Be realistic about the time you have available to physically check on others during a heat emergency. Be careful not to over-promise your assistance. Remember, once people accept your offer to check on them, they will be relying on you to follow through.
Make an initial call (or email) to each of the people on your list and explain your offer to help. If they aren’t interested, be polite and move on. Make sure they understand that, during periods of extreme heat, you will stop by if you cannot reach them by phone or email.
For each person on your list, obtain all possible modes of contact (landline phone, cell phone, email) and contact information for one or more of their loved ones in the event the person has a health emergency or in case you cannot get to them, for whatever reason. Propose a backup neighbor or family member to check up on the person if you are not able to.
STEP 2: WRITE A LIST OF PROCEDURES AND PLAN A ROUTE
Asphalt and concrete store heat longer and gradually release heat at night, which can produce high nighttime temperatures known as the “urban heat effect.”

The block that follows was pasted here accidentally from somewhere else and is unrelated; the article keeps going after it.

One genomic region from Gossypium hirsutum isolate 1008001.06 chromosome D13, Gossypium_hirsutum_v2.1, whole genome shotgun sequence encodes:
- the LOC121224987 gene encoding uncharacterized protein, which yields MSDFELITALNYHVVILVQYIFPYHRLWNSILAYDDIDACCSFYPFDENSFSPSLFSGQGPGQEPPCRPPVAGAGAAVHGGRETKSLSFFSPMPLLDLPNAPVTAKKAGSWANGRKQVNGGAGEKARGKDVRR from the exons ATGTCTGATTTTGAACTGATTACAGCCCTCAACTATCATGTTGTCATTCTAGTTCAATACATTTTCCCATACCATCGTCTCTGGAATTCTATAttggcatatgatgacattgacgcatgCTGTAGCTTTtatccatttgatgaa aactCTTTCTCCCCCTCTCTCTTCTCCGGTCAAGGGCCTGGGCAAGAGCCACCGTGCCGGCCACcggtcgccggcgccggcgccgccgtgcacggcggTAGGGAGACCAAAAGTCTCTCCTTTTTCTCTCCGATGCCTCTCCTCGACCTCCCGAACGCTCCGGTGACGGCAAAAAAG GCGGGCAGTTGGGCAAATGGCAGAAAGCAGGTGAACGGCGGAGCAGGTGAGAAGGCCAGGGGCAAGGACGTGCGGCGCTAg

The list will be largely the same for each person but may contain some action items that are specific to an individual — for example, if someone is on supplemental oxygen at home and uses an electric oxygen-delivery machine, your list will include bringing the equipment when you move that person and ensuring that he/she can plug the equipment in at the destination.
Keep these lists in a notebook or binder in an easy-to-remember location in your house. (For a sample list, see Additional Resources in this guide.)
Also, get a local map — you can print one from an internet map provider, like MapQuest or Google Maps — and mark the locations of the people on your list. Then highlight a route you can follow from your home to check on those people. For more information about creating an emergency plan, visit http://www.ready.gov/make-a-plan.
STEP 3: KNOW WHEN TO CALL